We've all experienced loss in our lives. During those times, we reach out for something to hold onto, something that provides structure and security yet allows us to remember and grieve: religious ceremony, family gatherings, friends ... the list goes on. That both Renato's and Stephen's families chose to honor their memories in such ways does not strike me as odd or, worse yet, something to mock. It strikes me as heartfelt and sincere. It reminds me of how, in good times or bad, the culture with which we choose to infuse our lives can mean so much more than simply an afternoon in a movie theater, or checking out new comics every Wednesday, or reading a book. It can have powerful and healing resonance during our lives, yes, but it can be just as vital as we shuffle off this mortal coil.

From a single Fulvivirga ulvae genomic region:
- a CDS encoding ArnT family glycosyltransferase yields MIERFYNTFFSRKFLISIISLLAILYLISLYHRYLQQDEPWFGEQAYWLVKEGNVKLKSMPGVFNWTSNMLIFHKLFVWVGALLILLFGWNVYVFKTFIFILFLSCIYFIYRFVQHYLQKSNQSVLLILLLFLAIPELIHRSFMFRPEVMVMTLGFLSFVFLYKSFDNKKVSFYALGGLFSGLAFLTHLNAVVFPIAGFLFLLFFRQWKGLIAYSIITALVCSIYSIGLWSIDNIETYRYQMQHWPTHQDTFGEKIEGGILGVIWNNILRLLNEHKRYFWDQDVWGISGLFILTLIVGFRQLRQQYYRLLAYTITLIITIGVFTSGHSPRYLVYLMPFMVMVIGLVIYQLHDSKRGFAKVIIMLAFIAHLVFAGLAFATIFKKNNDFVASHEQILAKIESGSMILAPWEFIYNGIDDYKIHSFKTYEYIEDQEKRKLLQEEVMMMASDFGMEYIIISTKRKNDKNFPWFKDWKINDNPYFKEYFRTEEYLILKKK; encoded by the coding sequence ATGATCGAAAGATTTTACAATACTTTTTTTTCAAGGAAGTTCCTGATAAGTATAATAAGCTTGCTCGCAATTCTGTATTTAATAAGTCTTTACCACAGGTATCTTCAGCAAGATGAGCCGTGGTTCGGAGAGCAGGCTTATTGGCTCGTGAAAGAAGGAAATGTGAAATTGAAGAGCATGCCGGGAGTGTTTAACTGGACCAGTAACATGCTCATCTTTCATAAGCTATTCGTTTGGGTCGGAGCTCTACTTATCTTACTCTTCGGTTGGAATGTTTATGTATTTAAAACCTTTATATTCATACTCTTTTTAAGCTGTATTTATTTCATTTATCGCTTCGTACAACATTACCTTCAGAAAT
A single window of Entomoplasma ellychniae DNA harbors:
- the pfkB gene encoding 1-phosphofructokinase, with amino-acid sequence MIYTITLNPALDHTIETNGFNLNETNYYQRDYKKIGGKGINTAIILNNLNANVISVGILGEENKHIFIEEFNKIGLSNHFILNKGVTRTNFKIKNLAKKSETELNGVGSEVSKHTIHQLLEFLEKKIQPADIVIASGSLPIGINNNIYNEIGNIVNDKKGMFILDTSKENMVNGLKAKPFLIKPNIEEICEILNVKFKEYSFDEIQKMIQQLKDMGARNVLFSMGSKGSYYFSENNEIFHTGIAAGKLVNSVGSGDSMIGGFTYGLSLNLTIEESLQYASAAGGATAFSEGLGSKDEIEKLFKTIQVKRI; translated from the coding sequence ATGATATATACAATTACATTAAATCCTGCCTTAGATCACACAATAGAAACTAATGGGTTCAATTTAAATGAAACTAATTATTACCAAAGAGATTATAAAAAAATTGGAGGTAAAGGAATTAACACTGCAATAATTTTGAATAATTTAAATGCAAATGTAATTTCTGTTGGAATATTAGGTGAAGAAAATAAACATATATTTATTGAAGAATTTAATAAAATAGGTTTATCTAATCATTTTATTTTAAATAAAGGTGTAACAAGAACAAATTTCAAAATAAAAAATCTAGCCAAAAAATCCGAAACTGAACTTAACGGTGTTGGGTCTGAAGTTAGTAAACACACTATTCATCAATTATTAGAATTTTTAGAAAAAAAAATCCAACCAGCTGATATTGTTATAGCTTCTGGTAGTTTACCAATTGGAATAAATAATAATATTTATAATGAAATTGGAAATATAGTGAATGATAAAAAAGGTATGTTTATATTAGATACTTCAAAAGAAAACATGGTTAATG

Dressed as Green Lantern, for instance. Or maybe as the result of an uppercut from Batman.

Monday, February 16, 2015

You should maybe watch this: TableTop

I'm not entirely certain what led me to watch my first episode of Wil Wheaton's gaming show TableTop. It's not as if I counted myself among the target audience: I'd never actually played a tabletop game -- well, not counting "Life" or "Sorry"-- and blithely walked past those for sale at the comic shops and bookstores I've frequented over the years.

Cloudy provenance aside, I did find my way to the show and am glad I did ... despite the fact that: